13019 Rosecrans Ave., Norwalk; 562-921-2124
Norwalk is more than a bit off the usual beaten path. But then, this ultra-spicy Thai is one of the most respected, revered, cult object dining destinations around — a shrine for what’s long been much respected as the sine qua non of Thai cooking in Thai-intensive Southern California.
It’s been described as “a shrine,” and I can’t argue with that — a shrine in a distant strip mall, that does little to call out to you. Trust me, it’s worth it, especially for its Isan specialties.
The mee krob appears, once again, under “appetizers,” and is minimalistically described as “crispy noodle mixed with sweet and sour sauce, chicken and shrimp.” Which it is. But it’s also so much more.
There are those who have been known to drive hundreds of miles to eat here. As they say in Michelin, it’s worth the drive. And worth every bite as well.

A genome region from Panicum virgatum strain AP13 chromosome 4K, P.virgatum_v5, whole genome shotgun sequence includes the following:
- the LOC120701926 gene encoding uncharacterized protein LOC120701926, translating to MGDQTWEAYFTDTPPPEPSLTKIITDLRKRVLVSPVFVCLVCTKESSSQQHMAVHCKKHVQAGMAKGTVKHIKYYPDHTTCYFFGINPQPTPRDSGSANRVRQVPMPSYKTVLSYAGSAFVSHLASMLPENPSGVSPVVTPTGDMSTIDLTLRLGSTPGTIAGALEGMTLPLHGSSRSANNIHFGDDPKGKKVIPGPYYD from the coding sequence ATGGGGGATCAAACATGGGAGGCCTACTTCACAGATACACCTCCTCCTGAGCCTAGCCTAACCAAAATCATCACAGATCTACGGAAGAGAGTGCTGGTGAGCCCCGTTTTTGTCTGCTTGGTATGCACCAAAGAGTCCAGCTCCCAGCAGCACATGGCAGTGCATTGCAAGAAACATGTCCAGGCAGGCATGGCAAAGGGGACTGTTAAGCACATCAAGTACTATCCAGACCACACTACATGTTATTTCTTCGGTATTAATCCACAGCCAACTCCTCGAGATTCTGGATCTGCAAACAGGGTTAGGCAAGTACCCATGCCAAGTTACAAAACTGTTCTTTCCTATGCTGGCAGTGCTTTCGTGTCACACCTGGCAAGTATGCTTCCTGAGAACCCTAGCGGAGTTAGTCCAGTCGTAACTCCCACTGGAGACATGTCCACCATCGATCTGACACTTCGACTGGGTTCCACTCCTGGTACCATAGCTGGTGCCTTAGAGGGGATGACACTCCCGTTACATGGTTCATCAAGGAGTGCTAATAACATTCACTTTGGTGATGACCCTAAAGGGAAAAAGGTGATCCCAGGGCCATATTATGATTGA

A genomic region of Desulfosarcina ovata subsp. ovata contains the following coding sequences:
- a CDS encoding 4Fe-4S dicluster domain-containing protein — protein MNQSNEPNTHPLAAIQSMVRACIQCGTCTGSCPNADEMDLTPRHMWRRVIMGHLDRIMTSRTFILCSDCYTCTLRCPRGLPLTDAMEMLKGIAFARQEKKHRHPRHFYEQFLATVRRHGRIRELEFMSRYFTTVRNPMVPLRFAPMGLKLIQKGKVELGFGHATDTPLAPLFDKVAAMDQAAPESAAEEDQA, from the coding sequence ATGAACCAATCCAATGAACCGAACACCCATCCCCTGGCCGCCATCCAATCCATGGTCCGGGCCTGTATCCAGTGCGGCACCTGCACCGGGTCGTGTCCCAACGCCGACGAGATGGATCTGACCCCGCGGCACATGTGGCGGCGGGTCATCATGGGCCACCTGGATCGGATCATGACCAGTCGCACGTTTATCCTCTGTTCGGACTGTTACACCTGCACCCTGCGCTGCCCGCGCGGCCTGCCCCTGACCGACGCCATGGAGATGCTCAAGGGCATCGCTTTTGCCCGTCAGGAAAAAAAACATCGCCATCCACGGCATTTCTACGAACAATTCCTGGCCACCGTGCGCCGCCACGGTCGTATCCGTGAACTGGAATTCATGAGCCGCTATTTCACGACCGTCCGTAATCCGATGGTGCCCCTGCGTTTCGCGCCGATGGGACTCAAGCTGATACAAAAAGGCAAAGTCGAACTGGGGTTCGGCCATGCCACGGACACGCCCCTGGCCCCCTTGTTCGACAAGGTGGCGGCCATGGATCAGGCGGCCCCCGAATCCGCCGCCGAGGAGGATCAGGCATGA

Oh, and while you’re there, the fried chicken dumpling rock. Ditto the koong sarong — shrimp in a blanket. And the nue dad deaw — deep-fried salted beef jerky, Isan style, can change your life.
Thai on Main
117 Main St., Seal Beach; 562-598-7030, www.thaionmain.com
Well, one good nearby journey for mee krob deserves another, this time to the adjacent south, where Thai on Main is found on — yes! — Main Street in nearby Seal Beach. And once again, the mee krob is found on the “appetizer” menu, where it’s the second dish, right under fresh spring rolls.”
This ultra-tasty version splits the difference between vegetarian and non, with chopped chicken and tofu sharing the plate — and the crispy fired thin noodles.
The next dish down is the Thai beef jerky, another Isan recipe, served with a “tangy fiery chili-lime sauce.” “Tangy” and “fiery”? I love it without even taking a taste — what could be better than that?